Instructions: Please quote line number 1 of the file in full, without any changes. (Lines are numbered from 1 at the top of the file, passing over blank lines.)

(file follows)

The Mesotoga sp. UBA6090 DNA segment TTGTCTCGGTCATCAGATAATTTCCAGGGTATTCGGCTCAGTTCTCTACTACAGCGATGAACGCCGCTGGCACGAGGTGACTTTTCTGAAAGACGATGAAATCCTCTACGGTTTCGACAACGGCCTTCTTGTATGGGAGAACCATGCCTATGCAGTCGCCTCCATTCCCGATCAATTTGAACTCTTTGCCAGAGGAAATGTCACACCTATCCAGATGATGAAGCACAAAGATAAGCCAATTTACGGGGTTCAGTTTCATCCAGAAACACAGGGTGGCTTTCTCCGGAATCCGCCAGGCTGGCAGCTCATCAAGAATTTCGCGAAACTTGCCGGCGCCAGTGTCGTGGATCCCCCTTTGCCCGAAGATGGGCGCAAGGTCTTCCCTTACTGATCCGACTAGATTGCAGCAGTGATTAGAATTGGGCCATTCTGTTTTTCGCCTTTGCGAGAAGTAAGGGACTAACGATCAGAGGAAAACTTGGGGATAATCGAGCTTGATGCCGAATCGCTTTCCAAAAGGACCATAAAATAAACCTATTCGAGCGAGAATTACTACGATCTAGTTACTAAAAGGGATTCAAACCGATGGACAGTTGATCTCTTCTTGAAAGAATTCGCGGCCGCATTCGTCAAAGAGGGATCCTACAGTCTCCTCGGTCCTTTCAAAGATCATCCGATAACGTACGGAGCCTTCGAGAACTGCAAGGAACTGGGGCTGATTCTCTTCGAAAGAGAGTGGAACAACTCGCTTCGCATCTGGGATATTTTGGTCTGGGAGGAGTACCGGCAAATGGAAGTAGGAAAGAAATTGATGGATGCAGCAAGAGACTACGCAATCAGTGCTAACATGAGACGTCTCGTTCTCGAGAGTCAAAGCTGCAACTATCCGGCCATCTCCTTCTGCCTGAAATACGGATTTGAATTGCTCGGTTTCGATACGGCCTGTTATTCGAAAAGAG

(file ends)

The Mesotoga sp. UBA6090 DNA segment TTGTCTCGGTCATCAGATAATTTCCAGGGTATTCGGCTCAGTTCTCTACTACAGCGATGAACGCCGCTGGCACGAGGTGACTTTTCTGAAAGACGATGAAATCCTCTACGGTTTCGACAACGGCCTTCTTGTATGGGAGAACCATGCCTATGCAGTCGCCTCCATTCCCGATCAATTTGAACTCTTTGCCAGAGGAAATGTCACACCTATCCAGATGATGAAGCACAAAGATAAGCCAATTTACGGGGTTCAGTTTCATCCAGAAACACAGGGTGGCTTTCTCCGGAATCCGCCAGGCTGGCAGCTCATCAAGAATTTCGCGAAACTTGCCGGCGCCAGTGTCGTGGATCCCCCTTTGCCCGAAGATGGGCGCAAGGTCTTCCCTTACTGATCCGACTAGATTGCAGCAGTGATTAGAATTGGGCCATTCTGTTTTTCGCCTTTGCGAGAAGTAAGGGACTAACGATCAGAGGAAAACTTGGGGATAATCGAGCTTGATGCCGAATCGCTTTCCAAAAGGACCATAAAATAAACCTATTCGAGCGAGAATTACTACGATCTAGTTACTAAAAGGGATTCAAACCGATGGACAGTTGATCTCTTCTTGAAAGAATTCGCGGCCGCATTCGTCAAAGAGGGATCCTACAGTCTCCTCGGTCCTTTCAAAGATCATCCGATAACGTACGGAGCCTTCGAGAACTGCAAGGAACTGGGGCTGATTCTCTTCGAAAGAGAGTGGAACAACTCGCTTCGCATCTGGGATATTTTGGTCTGGGAGGAGTACCGGCAAATGGAAGTAGGAAAGAAATTGATGGATGCAGCAAGAGACTACGCAATCAGTGCTAACATGAGACGTCTCGTTCTCGAGAGTCAAAGCTGCAACTATCCGGCCATCTCCTTCTGCCTGAAATACGGATTTGAATTGCTCGGTTTCGATACGGCCTGTTATTCGAAAAGAG